Endangered Species
Midwest Region

 

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Endangered Species Program in the Upper Midwest

Conserving and restoring threatened and endangered species and their ecosystems

 

Parent-reared whooping cranes migrated

to wintering sites

Whooping crane pair with young.

Photo courtesy Tom Benson/Creative Commons. https://flic.kr/p/dyUrnS

 

February 2017

 

The Whooping Crane Eastern Partnership’s 2016 Parent-Rearing Project has concluded now that all the young whooping cranes released in the fall have arrived at wintering sites. This was the first year that the partnership exclusively employed a method called “parent-rearing,” a practice in which captive-hatched chicks are raised by pairs of adult whooping cranes. Previously, chicks were raised by costumed humans.

 

From mid-September through mid-November 2016, 12 young cranes making up the 2016 parent-rearing project were released in several locations near adult whooping crane pairs. Teams of staff and volunteers from the Whooping Crane Eastern Partnership, including Operation Migration, International Crane Foundation and Patuxent Wildlife Research Center, monitored the released birds to observe behavior, associations with other whooping and sandhill cranes and vigilance towards predators. Data collected are entered into the Partnership’s growing database, a valuable resource for whooping crane researchers.

 

 

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Whooping Crane Eastern Partnership


 

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What We Do

The U.S. Fish and Wildlife Service is responsible for administering the Endangered Species Act. To fulfill our responsibilities, we do the following:

 

Candidate Conservation: identify and assess declining species that may need Endangered Species Act protection and take steps to conserve those species.

 

Listing: take steps to list candidate species as endangered or threatened and designate critical habitat. We also remove species from the Threatened and Endangered Species List ("delist") when they no longer need Endangered Species Act protection.

 

Recovery: protect, conserve and restore listed species. Recovery Report to Congress: 2009 to 2010 (PDF 3.1MB)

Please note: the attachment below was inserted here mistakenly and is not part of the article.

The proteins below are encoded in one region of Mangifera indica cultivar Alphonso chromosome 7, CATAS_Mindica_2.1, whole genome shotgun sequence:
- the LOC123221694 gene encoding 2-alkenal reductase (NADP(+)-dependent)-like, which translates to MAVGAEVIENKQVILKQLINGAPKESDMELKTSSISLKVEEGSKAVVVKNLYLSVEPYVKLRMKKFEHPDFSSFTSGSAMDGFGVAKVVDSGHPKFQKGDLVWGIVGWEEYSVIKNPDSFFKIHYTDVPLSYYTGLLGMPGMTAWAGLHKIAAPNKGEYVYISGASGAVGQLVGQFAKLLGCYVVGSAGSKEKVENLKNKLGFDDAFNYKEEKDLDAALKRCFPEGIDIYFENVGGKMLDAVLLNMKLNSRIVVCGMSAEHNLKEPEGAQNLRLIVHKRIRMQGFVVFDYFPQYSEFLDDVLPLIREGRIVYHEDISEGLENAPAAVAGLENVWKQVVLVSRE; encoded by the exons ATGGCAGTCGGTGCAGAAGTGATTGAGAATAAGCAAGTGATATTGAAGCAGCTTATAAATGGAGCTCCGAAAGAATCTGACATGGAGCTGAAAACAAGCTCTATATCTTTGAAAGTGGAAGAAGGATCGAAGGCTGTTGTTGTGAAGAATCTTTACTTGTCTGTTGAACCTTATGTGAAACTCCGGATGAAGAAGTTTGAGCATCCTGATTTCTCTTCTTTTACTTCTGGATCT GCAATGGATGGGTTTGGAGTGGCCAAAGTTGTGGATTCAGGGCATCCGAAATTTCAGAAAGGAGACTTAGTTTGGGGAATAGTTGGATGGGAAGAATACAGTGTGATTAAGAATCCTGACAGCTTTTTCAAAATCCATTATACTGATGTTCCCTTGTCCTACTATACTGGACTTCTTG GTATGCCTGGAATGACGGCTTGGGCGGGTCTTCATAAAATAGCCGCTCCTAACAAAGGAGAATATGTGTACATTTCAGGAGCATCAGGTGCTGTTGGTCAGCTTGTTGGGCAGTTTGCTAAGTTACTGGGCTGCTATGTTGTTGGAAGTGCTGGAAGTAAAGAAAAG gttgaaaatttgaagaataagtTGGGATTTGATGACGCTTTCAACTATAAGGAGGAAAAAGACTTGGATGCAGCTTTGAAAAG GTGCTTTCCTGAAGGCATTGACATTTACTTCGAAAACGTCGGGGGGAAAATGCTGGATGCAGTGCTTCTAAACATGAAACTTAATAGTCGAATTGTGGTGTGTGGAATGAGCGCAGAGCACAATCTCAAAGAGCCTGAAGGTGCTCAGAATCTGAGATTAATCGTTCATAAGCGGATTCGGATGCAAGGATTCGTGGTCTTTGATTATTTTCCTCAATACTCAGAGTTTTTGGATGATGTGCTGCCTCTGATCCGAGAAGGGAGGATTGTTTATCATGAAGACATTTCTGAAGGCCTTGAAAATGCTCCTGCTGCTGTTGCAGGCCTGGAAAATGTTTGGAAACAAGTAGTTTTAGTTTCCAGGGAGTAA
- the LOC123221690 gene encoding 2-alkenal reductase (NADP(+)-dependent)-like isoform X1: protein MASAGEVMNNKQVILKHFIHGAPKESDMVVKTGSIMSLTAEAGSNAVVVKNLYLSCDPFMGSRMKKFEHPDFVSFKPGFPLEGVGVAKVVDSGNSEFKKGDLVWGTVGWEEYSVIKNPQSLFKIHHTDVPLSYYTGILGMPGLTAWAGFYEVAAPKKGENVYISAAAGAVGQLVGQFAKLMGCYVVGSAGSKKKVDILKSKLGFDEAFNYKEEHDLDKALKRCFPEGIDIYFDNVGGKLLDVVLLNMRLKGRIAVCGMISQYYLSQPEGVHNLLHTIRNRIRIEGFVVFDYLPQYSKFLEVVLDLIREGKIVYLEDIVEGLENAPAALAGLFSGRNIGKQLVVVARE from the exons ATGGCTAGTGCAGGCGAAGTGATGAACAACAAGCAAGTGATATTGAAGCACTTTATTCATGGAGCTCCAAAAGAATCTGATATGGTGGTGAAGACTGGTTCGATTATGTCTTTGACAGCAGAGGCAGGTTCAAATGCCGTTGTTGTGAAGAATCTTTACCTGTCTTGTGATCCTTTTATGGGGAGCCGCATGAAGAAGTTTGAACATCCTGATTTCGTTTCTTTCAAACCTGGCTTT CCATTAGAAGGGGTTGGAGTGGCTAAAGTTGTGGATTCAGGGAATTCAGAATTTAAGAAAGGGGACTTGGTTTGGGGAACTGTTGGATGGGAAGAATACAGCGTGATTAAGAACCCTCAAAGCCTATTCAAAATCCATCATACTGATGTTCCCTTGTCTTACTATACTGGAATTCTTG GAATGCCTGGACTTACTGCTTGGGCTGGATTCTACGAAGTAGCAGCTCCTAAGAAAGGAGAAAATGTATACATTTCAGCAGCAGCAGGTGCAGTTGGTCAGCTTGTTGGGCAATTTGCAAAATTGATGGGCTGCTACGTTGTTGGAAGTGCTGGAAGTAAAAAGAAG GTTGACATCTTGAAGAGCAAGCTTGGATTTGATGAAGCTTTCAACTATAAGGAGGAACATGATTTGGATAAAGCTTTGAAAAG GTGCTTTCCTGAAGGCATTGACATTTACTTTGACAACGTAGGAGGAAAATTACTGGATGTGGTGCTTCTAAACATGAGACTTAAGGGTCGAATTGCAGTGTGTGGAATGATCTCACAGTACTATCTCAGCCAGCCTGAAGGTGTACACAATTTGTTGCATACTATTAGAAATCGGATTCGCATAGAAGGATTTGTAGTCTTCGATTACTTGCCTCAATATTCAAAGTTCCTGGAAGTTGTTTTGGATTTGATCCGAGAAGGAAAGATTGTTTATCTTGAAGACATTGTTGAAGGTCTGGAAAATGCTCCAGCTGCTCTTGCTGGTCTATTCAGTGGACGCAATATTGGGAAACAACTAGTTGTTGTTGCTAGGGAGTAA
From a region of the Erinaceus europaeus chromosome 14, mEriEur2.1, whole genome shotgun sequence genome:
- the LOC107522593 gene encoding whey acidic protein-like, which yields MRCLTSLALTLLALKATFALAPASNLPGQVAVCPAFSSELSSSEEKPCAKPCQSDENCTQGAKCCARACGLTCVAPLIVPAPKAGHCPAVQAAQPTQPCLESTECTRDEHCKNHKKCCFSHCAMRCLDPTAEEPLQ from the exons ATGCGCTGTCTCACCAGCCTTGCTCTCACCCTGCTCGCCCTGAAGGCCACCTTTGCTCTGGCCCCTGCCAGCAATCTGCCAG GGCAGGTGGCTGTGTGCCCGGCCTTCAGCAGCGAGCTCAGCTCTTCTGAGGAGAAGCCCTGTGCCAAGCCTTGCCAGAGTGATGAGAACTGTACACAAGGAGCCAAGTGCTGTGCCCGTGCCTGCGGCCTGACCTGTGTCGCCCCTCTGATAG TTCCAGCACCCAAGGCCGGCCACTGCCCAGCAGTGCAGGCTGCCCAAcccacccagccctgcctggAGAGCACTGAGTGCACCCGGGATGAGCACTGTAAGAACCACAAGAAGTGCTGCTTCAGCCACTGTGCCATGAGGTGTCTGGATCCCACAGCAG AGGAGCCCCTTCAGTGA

Section 7 Technical Assistance

Section 7 consultation guidance for Federal agencies and their applicants (i.e., project proponents).

Section 7 Consultation: all Federal agencies have a responsiblity to conserve threatened and endangered species and to ensure that their actions do not jeopardize the existence of any listed species. Under the authority of Section 7 of the Act, we consult with Federal agencies to help them fulfill their obligations.

 

Permits: issue permits to "take" listed species, under certain conditions.

 

Habitat Conservation Plans (HCPs): work with Incidental Take permit applicants to help them prepare HCPs that minimize and mitigate the effects of their incidental take.

 

Grants: provide grants to States under Section 6 of the Endangered Species Act. These funds may, in turn, be awarded to private landowners and groups for conservation projects.

 


State Field Offices

We have Ecological Services Field Offices in each of the eight upper Midwest States. For project reviews, Section 7 consultation, or information about endangered species that you do not find on this site, please contact the Field Office in your state.

 

 

“Nothing is more priceless and more worthy of
preservation than the rich array of animal life with
which our country has been blessed. It is a many faceted
treasure, of value to scholars, scientists,
and nature lovers alike, and it forms a vital part
of the heritage we all share as Americans.”
PRESIDENT RICHARD NIXON—STATEMENT UPON SIGNING THE
ENDANGERED SPECIES ACT, DECEMBER 28, 1973

 

Bloom of the prairie bush clover.  Photo by USFWS: Phil Delphey

Last updated: February 14, 2017